The University of Southampton
Engineering and the EnvironmentWho we are

Making history

The achievements of Engineering and the Environment span across three centuries; using sound science and creative engineering we’ve helped shape the world you know today. Our expertise looks deep below the Earth’s crust, reaches into space and encompasses everything in between.

Our story continues to evolve as we work at the forefront of innovation across our four pillars of excellence: Aerospace, Biomedical Engineering, Infrastructure and Sports Engineering.

Thumbnail photo of William Powrie, Dean of Engineering and the Environment

“Our focus is on the development of engineering and scientific knowledge, and understanding how it can be applied to solve the major challenges facing society now and in the future. Our education and research is led by internationally renowned academics using our wide range of state-of-the-art experimental and computational facilities.”

William Powrie, Dean of Engineering and the Environment

Scroll down to explore our history

1882

Frederick Lanchester, the pioneer of automotive engineering, studied at the Hartley Institute (now the University of Southampton). Lanchester was famous for many things, including designing and building one of the first petrol driven four-wheeled cars in 1895, developing the first full theory of lift and drag, his aircraft stability research, and for inventing the disc brake.

Lanchester investigating the stability of flight
Lanchester investigating the stability of flight
An early Lanchester car
An early Lanchester car

Images courtesy of Hartley Library, University of Southampton;

1. MS 107/3: Lanchester with one of his model gliders used for investigating stability of flight

2. MS 107/4: An early Lanchester car

The Vickers Viscount turboprop aircraft
The Vickers Viscount turboprop aircraft

1950

Elfyn Richards OBE became Chair of Aeronautical Engineering, previously the Chief Aerodynamicist and a designer of the Vickers Viscount turboprop aircraft. Richards introduced and led the University’s research on the environmental and industrial effects of noise and vibration.

 

1952

The University of Southampton was granted its Royal Charter.

Scale model testing of the Sydney Opera House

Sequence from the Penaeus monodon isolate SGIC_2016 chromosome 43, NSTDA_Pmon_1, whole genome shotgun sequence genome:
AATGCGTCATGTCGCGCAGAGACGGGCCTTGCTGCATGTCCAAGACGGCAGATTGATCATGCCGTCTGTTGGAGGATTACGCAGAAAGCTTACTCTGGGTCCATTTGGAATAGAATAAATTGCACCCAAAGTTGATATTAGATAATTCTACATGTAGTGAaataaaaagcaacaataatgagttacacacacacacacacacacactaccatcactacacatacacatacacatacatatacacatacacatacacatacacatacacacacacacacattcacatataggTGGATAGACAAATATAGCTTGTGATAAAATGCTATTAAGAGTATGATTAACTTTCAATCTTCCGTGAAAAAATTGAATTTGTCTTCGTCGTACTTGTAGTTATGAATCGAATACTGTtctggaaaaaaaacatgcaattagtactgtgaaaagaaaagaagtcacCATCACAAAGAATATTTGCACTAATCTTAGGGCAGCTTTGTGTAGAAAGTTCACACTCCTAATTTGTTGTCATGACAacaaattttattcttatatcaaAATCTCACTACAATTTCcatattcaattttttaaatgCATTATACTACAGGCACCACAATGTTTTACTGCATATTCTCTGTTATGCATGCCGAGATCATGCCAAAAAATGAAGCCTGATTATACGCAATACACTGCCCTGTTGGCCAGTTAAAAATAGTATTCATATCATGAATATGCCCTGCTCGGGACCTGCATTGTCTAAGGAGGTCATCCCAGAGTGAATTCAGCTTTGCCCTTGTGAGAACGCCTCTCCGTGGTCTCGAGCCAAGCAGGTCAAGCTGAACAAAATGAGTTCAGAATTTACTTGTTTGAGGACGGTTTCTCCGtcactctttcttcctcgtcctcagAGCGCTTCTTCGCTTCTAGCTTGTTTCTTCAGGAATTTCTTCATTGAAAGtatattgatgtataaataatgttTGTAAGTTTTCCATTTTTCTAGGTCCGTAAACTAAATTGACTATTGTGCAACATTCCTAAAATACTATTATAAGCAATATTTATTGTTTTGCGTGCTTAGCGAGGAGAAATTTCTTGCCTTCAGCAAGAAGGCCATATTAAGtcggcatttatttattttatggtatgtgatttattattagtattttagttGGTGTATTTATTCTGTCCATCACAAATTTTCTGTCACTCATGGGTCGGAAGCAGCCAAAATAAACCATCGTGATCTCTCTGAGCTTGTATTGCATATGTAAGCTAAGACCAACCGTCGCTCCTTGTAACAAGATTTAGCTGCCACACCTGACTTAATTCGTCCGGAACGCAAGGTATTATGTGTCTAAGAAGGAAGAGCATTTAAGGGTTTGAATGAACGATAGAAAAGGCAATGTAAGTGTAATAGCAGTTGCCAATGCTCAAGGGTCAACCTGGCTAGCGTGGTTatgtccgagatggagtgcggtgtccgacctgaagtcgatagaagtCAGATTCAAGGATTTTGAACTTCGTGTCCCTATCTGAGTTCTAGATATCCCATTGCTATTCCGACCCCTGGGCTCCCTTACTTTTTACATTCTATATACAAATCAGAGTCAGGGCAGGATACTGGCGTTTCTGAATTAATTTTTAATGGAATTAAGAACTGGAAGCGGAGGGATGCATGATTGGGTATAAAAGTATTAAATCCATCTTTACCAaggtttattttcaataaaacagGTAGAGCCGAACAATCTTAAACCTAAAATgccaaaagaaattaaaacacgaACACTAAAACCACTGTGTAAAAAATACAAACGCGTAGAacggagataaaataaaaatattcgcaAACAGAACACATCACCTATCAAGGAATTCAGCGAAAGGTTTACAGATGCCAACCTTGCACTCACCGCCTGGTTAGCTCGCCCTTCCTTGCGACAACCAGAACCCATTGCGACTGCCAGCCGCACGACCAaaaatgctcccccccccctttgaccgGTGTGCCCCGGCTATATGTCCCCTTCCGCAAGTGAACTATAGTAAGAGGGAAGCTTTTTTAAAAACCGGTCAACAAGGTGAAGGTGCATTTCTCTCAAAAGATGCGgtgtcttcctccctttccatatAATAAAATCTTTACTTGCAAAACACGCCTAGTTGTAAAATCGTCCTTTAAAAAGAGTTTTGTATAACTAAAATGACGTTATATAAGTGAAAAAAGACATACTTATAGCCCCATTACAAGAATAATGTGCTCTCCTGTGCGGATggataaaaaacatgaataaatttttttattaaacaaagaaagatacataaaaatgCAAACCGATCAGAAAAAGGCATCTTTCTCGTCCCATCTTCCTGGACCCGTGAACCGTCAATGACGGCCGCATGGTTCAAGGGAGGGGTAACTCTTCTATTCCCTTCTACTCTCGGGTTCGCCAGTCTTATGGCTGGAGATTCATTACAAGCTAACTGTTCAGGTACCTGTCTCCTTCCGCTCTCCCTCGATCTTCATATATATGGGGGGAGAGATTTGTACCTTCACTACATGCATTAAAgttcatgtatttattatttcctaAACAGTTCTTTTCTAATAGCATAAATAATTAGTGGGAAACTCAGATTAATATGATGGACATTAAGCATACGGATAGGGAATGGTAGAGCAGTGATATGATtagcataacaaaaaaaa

Scale model testing of the Sydney Opera House

1959

To understand how the roof of the Sydney Opera House would stand up, our researchers developed micro concrete and photo-elastic modelling techniques to support computer models that ran on an early Pegasus digital computer. This modelling and analysis highlighted inadequacies of the original design and the need to replace the thin shell concept with a double skin to achieve the iconic soaring curved roof.

Students making aviation history – the first human-powered flight
Students making aviation history – the first human-powered flight

1961

A group of aeronautical engineering students made aviation history with the world’s first human-powered flight.

Directors of the ISVR from 1963 - 1978
Directors of the ISVR from 1963 - 1978

1963

The Institute of Sound and Vibration Research (ISVR) was established. Over its long history, members have continuously provided solutions to numerous challenges, from noise generation in aircraft engines to utilising ultrasonics for biomedical applications.

Concorde, made a reality by Geoffrey Lilley
Concorde, made a reality by Geoffrey Lilley

1964

Professor Geoffrey Lilley OBE, known as the Father of Aeroacoustics, was appointed Professor of Aeronautics. As leader of the Concorde technical team, he was involved in the design of the aircraft, and his expertise enabled it to fly to New York. Lilley persuaded politicians that the new supersonic aircraft could meet strict US noise restrictions. A few years later, the University started research into human response to sonic booms.

Many lives would have been poorer by far without personal knowledge of Geoff Lilley; his enthusiasm for science and life, his generosity of spirit and his irrepressible sense of humour have been – and indeed continue to be – an inspiration to countless students, colleagues and friends.

Professor Ian Castro - Professor of Fluid Dynamics
Early research in 15’ x 12’ section of our 7' x 5' wind tunnel
Early research in the 15’ x 12’ section of our 7' x 5' wind tunnel

1970s

The first moving ground in a UK university was installed in our 7’ x 5’ wind tunnel; revolutionising car design through research into vehicles in ‘ground effect’. Our facility was used by Formula 1 teams Brabham and McLaren, and for Richard Noble’s Project Thrust.

 

1979

The world’s first cryogenic wind tunnel, operating at liquid nitrogen temperature (-196 ºC) was designed and demonstrated at the University, before the principle was adopted by others, including NASA. This technology allows for large passenger jets to be modelled under cruise conditions.

Testing race car aerodynamics in the R.J. Mitchell Wind Tunnel
Testing race car aerodynamics in the R J Mitchell Wind Tunnel

1981